EA outlines new community guidelines to tackle toxic players

Positive Play Charter lays out clear rules for using the company's services and the penalties for breaking them

EA outlines new community guidelines to tackle toxic players

US publishing arm Electronic Arts has laid out a new set of rules for playing online.

The firm has created the Positive Play Charter, which breaks down in very simple terms what the company expects from its users and what the consequences are for breaking these rules.

These are broken down into a few sections with clear do's and don'ts, and include treating other players as you would like to be treated, keeping things fair, sharing clean content and following local laws. If gamers break the rules, EA says it might restrict or revoke their access to services in order to make users reexamine how they behave. Those who are banned or suspended will receive an email detailing what they did and why this action has been taken.

Repeat offenders – or those behind severe instances – may have their EA account terminated for good.

"Positive play"

"At EA, we believe in the power of positive play," the company wrote.

"Being part of a gaming community should be positive, fun, fair, and safe for all. Like with most communities, we have positive play guidelines to help make sure our games and services are an enjoyable experience for all players. Whether you’re new to gaming or have been an active player for years, we need your help to make this a community we all want to be part of."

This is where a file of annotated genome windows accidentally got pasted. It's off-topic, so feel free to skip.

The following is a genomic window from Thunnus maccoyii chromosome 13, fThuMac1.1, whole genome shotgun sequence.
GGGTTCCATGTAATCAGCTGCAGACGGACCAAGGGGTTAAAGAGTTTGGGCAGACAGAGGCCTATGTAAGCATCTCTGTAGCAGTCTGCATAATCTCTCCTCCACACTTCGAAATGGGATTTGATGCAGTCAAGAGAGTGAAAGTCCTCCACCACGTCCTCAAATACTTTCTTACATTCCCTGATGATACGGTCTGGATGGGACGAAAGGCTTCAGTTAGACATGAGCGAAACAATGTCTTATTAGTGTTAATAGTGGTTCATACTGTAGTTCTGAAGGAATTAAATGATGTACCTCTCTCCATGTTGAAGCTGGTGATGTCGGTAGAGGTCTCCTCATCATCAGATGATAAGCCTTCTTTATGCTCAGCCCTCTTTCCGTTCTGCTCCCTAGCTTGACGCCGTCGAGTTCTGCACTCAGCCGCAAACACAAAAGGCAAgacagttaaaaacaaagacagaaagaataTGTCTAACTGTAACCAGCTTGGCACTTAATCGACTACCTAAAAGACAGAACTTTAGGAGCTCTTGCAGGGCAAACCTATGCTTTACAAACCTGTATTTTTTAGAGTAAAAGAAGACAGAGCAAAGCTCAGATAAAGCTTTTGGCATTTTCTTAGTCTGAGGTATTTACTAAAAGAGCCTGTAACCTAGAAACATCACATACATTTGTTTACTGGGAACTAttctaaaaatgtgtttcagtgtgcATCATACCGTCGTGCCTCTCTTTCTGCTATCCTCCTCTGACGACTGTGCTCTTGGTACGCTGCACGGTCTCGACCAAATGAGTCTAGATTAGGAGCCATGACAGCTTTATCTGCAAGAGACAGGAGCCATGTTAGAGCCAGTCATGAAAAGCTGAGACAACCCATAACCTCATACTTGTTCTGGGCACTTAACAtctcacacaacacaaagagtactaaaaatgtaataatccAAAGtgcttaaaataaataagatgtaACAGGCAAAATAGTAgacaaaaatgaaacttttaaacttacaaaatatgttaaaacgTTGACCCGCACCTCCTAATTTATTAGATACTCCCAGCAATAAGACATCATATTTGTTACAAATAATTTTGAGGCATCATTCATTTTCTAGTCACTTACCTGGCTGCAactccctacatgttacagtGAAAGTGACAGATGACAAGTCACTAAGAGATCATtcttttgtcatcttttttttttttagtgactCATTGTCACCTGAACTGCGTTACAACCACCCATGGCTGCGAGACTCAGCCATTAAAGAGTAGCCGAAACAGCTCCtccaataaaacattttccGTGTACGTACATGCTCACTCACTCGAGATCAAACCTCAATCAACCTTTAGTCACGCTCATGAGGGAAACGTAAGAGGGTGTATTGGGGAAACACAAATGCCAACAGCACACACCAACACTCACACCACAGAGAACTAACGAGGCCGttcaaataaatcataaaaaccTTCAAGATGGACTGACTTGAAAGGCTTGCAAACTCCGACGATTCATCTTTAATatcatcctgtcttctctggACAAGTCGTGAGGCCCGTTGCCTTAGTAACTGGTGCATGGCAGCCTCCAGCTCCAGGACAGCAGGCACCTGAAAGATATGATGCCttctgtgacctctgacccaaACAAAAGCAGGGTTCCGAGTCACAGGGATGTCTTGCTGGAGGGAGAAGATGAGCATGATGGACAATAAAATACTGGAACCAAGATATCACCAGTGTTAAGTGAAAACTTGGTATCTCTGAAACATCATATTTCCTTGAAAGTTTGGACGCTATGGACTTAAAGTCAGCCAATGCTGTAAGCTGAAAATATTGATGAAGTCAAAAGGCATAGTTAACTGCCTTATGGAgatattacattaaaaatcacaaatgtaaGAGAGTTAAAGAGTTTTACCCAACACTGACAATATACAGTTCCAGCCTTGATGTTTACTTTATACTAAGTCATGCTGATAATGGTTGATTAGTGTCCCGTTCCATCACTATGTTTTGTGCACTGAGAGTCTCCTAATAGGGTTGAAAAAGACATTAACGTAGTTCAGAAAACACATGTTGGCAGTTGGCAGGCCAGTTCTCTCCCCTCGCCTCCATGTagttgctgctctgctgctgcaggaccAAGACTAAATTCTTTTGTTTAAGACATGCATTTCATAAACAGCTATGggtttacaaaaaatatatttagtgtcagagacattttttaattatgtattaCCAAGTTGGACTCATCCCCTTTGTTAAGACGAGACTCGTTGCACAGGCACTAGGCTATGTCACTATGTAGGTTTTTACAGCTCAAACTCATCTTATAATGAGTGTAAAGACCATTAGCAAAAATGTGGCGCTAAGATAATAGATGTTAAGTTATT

In the wake of the Black Lives Matter protests across the US and the world, EA Sports said that it won't "tolerate racism of any kind" in its games. 

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PCGamesInsider Contributing Editor

Alex Calvin is a freelance journalist who writes about the business of games. He started out at UK trade paper MCV in 2013 and left as deputy editor over three years later. In June 2017, he joined Steel Media as the editor for new site In October 2019 he left this full-time position at the company but still contributes to the site on a daily basis. He has also written for, VGC, Games London, The Observer/Guardian and Esquire UK.


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